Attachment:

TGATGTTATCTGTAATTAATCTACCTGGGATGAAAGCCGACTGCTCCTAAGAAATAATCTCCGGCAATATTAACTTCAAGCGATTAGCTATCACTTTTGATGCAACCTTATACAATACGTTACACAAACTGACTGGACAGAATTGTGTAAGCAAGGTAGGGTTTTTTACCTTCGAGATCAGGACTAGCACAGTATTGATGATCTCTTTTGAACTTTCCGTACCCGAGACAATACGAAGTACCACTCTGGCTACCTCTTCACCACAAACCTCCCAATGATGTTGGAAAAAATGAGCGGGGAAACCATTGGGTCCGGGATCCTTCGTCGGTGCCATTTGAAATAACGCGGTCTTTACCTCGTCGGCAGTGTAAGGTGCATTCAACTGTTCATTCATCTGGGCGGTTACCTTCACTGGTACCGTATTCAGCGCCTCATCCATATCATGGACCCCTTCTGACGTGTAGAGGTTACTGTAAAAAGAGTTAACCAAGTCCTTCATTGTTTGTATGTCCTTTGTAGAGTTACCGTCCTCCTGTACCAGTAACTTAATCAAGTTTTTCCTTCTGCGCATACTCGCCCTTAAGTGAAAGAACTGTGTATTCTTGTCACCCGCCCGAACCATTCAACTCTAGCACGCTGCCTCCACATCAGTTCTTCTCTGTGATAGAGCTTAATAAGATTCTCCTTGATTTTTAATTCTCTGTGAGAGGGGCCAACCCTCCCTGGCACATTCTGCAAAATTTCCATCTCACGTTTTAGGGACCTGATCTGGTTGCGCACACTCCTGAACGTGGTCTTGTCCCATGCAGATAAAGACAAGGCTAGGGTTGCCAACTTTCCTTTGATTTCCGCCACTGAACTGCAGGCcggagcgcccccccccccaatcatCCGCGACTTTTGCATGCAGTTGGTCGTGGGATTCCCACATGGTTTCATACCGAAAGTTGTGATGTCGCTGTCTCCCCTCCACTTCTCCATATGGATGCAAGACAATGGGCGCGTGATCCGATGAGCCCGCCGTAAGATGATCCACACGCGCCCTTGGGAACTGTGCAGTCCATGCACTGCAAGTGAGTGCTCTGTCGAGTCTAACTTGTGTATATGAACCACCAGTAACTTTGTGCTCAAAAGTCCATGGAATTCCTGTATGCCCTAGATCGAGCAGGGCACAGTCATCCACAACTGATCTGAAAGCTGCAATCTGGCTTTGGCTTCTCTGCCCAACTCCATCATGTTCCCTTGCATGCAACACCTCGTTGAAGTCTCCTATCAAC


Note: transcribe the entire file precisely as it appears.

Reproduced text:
TGATGTTATCTGTAATTAATCTACCTGGGATGAAAGCCGACTGCTCCTAAGAAATAATCTCCGGCAATATTAACTTCAAGCGATTAGCTATCACTTTTGATGCAACCTTATACAATACGTTACACAAACTGACTGGACAGAATTGTGTAAGCAAGGTAGGGTTTTTTACCTTCGAGATCAGGACTAGCACAGTATTGATGATCTCTTTTGAACTTTCCGTACCCGAGACAATACGAAGTACCACTCTGGCTACCTCTTCACCACAAACCTCCCAATGATGTTGGAAAAAATGAGCGGGGAAACCATTGGGTCCGGGATCCTTCGTCGGTGCCATTTGAAATAACGCGGTCTTTACCTCGTCGGCAGTGTAAGGTGCATTCAACTGTTCATTCATCTGGGCGGTTACCTTCACTGGTACCGTATTCAGCGCCTCATCCATATCATGGACCCCTTCTGACGTGTAGAGGTTACTGTAAAAAGAGTTAACCAAGTCCTTCATTGTTTGTATGTCCTTTGTAGAGTTACCGTCCTCCTGTACCAGTAACTTAATCAAGTTTTTCCTTCTGCGCATACTCGCCCTTAAGTGAAAGAACTGTGTATTCTTGTCACCCGCCCGAACCATTCAACTCTAGCACGCTGCCTCCACATCAGTTCTTCTCTGTGATAGAGCTTAATAAGATTCTCCTTGATTTTTAATTCTCTGTGAGAGGGGCCAACCCTCCCTGGCACATTCTGCAAAATTTCCATCTCACGTTTTAGGGACCTGATCTGGTTGCGCACACTCCTGAACGTGGTCTTGTCCCATGCAGATAAAGACAAGGCTAGGGTTGCCAACTTTCCTTTGATTTCCGCCACTGAACTGCAGGCcggagcgcccccccccccaatcatCCGCGACTTTTGCATGCAGTTGGTCGTGGGATTCCCACATGGTTTCATACCGAAAGTTGTGATGTCGCTGTCTCCCCTCCACTTCTCCATATGGATGCAAGACAATGGGCGCGTGATCCGATGAGCCCGCCGTAAGATGATCCACACGCGCCCTTGGGAACTGTGCAGTCCATGCACTGCAAGTGAGTGCTCTGTCGAGTCTAACTTGTGTATATGAACCACCAGTAACTTTGTGCTCAAAAGTCCATGGAATTCCTGTATGCCCTAGATCGAGCAGGGCACAGTCATCCACAACTGATCTGAAAGCTGCAATCTGGCTTTGGCTTCTCTGCCCAACTCCATCATGTTCCCTTGCATGCAACACCTCGTTGAAGTCTCCTATCAAC